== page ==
The people-led movement that resulted in the Arab spring represents a watershed moment in the recent history of the Arab region. The former regimes in Egypt and Tunisia were synonymous with corruption on a grand scale and patently unfair income allocation. Systemic corruption on this scale tends to transpose norms and values throughout society, from the top down. The theme of ERF’s 18th Annual Conference, Corruption and Economic Development, currently underway in Cairo, is particularly appropriate at this juncture.
Defining what constitutes corruption and how we measure it are critical factors in shedding light on how it can be fought. Paul Collier (University of Oxford) argued at the opening plenary, that the cost of corruption is much greater than we generally think. However, he recognises that it is incredibly difficult to measure, and as a result “what you measure needs to come from a diagnosis of what can be done about it.” For Collier, this means placing an emphasis on the state to set-up regulatory processes and to focus on changing the values of people and their organisations.
Highlighting incentive structures
Drawing on the commercial public sector, Collier spoke about the associated ‘costs’ of two corruption cases, and the factors that supported such corrupt practices. The first came from an unnamed West African country where the Minister for Mining rewarded prospecting rights to a resource extraction company. It was a deal that brought financial gain to the minister in question, but none to the government he was serving. The deal, worth a potential $10 billion, represented over treble the annual GDP of the country.
In this example, the temptation for the minister was enormous, while the resource extraction company could afford to pay astronomical bribes, and still make significant gains. Collier argued “that unless these people are saints they are going to succumb to this kind of temptation,” especially in a system that contains no offsetting penalties for this type of behaviour.
Mabey and Johnson, a UK-based bridge-building company provide the second example. This company was found guilty by the Serious Fraud Office of paying a Jamaican public official for bridge-building contracts (along with a series of other corruption offences in Iraq and Ghana). These bribes went on for five to seven years, giving the accused, Joseph Hibbert, the financial means to enter politics and eventually become Minister of Transport. One oblique, but key, associated ‘costs’ relating to this case was that there is every chance that this corrupt minister prevented someone who had integrity and a real desire to serve the public well from ever holding this post.
This, Collier posed, can create a ‘selection effect’ which brings people with different kinds of incentives into public office. This means the ‘powerful,’ rather than those content on serving the public, can come to dominate the political system, leaving the public a “difficult choice between crook A and crook B.”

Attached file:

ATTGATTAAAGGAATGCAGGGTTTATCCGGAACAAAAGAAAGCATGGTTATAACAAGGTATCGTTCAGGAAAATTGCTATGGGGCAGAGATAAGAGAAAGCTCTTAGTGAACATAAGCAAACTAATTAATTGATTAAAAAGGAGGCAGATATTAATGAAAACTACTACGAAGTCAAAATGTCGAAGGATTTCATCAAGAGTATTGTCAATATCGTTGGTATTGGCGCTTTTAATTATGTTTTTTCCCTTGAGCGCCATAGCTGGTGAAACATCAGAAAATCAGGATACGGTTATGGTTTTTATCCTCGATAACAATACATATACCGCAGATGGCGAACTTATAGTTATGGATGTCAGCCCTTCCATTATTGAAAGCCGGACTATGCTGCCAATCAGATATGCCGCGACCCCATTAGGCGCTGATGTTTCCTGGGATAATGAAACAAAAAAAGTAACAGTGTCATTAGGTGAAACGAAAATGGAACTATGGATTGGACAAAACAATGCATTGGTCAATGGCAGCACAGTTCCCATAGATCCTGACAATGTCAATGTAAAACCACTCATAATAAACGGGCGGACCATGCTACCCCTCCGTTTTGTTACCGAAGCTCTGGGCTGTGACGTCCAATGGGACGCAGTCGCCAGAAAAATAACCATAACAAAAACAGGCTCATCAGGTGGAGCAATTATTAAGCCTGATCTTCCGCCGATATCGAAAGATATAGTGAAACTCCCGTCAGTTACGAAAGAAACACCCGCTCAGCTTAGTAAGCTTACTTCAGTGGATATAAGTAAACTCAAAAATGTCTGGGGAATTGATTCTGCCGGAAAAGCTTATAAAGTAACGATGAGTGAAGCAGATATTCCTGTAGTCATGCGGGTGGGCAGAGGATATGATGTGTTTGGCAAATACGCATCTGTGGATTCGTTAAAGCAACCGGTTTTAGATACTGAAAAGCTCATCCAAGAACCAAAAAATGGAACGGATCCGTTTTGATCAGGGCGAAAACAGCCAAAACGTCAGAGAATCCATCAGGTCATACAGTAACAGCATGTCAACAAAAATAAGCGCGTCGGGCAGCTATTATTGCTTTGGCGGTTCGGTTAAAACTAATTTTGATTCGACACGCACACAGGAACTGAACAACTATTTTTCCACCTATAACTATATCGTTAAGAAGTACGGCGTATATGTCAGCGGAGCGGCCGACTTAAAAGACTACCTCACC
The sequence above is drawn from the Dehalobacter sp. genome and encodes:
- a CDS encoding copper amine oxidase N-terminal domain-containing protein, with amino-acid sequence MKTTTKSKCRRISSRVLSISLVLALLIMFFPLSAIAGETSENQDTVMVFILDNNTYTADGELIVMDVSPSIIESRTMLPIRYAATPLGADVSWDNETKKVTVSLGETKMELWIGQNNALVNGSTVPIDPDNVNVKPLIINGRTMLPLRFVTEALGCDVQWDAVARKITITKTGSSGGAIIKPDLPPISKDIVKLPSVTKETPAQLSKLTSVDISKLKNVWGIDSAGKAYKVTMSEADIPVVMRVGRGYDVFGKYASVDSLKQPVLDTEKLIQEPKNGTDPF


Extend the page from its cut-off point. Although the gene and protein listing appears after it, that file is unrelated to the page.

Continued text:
Removing incentives through regulatory processes
Dealing with corruption on this scale is not easy, and ‘fighting fire with fire’ has not always brought success when dealing with this issue. Collier suggested that regulatory processes provide a crucial means of removing some of the incentives that support corruption, especially on a grand scale. Competitive public auctions and tenders are one way the public sector can achieve this, but these must be backed up by sound implementation monitoring. Without this ongoing process of monitoring, the public purse can continue to be hit hard by corrupt practices.
Angola, for example, has a process of competitive tendering in place for road building, as a means to keep costs low. Often, these roads are useless after only a few years because they are not built on stable foundations. A process of ongoing monitoring of the construction work could wipe out this kind of practice, but such monitoring can prove highly resource dependent.
Petty corruption and value-centred incentives
Petty corruption offers another example that can, over the long term, be very damaging to national development. Collier linked this type of corruption closely with the values that exist within organisations, such as schools and hospitals. Transforming these values can bring about changes that are potentially “astronomical” in scale.
Collier gives the example of a study into education in Nigeria, which found that a high proportion of 10 year olds could not read. One of the explanations for this was that many of the teachers could not read either, and so were ill equipped to teach basic literacy skills at all. Interestingly, these teachers had teaching certificates, which suggests some teachers had gained their certificates through unethical means.
Collier believes that if organisations like the retailer Walmart can internalise their value systems, and incentivise workers to perform well, then governments should be able to create incentive structures in the service sector to cover health and education. The benefit of this would be to create a positive system of values that help bring petty corruption into focus.
Of course, it isn’t necessarily the case that some of the world’s poorest countries would have access to the same resources as a retailing giant like Walmart. However, the social and economic benefits of focusing on these value systems could be enormous.